a documentary exploring the connections between
modern science, ancient wisdom and indigenous language
The Language of Spirituality
" ...the first time in the post-colonial era where indigenous ways of knowing
and leading edge science meet on truly equal footing"
-- Tiokasin Ghosthorse
Do the languages and cosmologies of Native Americans hold the keys to the mysteries of quantum physics and the nature of reality? That is the intriguing premise of The Language of Spirituality, a documentary film about the intersection of spirituality, modern science and language. Inspired by a series of dialogues between western physicists, Native scholars and elders and linguists, the documentary begins by exploring how language and worldview influence each other.
From this starting point, the late Dan "Moonhawk" Alford traces the evolution of Einstein's theory of relativity from its beginnings as a linguistic principle and its connection to the groundbreaking work of scholar Benjamin Whorf, whose study of Hopi and other Native languages in the early 20th century revealed a language structure quite dissimilar from Indo-European languages, but strikingly capable of describing the dynamic world of quantum physics, at a time when physicists were lamenting their inability to describe the subatomic realm in conventional language.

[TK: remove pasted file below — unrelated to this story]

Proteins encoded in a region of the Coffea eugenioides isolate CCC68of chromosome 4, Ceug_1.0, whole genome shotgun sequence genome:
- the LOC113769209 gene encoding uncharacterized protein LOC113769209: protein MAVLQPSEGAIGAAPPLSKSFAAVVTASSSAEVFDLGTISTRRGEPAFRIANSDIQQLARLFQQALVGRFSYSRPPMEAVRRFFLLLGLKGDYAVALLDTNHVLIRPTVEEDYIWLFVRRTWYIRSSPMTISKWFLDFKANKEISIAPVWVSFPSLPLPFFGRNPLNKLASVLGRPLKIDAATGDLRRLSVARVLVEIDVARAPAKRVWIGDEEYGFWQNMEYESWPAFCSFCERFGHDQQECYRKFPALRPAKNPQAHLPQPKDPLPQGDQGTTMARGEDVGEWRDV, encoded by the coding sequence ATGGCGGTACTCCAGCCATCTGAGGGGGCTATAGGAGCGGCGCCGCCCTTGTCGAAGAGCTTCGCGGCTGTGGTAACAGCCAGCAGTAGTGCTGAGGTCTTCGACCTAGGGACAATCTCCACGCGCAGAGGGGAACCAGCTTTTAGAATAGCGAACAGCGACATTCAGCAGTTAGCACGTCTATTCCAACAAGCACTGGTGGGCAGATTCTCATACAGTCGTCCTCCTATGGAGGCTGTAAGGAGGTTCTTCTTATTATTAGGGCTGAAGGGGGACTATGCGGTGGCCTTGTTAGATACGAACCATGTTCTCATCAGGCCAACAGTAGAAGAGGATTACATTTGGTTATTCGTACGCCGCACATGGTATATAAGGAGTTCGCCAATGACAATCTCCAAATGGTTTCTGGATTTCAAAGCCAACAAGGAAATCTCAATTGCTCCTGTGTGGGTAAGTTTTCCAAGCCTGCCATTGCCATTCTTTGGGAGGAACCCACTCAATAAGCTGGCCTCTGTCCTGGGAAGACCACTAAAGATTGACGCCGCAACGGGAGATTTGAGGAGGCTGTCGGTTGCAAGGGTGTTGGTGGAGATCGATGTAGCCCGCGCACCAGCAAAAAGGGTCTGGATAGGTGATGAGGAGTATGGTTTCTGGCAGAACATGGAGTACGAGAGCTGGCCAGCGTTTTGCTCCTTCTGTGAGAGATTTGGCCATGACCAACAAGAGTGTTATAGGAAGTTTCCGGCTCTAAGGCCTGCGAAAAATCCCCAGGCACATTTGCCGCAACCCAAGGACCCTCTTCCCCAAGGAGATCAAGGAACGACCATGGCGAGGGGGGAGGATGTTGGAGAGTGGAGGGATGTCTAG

Whorf's theories, attacked by some, were bolstered by the work of noted theoretical physicist David Bohm, whose notions of reality and consciousness as expressed in his book "Wholeness and the Implicate Order," mirror the Hopi worldview. In 1992, it all came full circle when Bohm, just months before his death, was invited to meet Native elders at a dialogue in Kalamazoo, Michigan. There, Bohm was exposed to the Native worldview and found the dynamic, verb-based language that he had imagined.
Watch the movie trailer
Now, filmmaker Anthony DellaFlora captures this momentous meeting of minds and the beginnings of the ongoing dialogue in The Language of Spirituality.
Participants in the dialogues, including Fred Alan Wolf (What the Bleep Do We Know?), Bohm colleague F. David Peat and Blackfoot scholar Leroy Little Bear, speak about the dialogues and their implications for the future in this 62-minute documentary.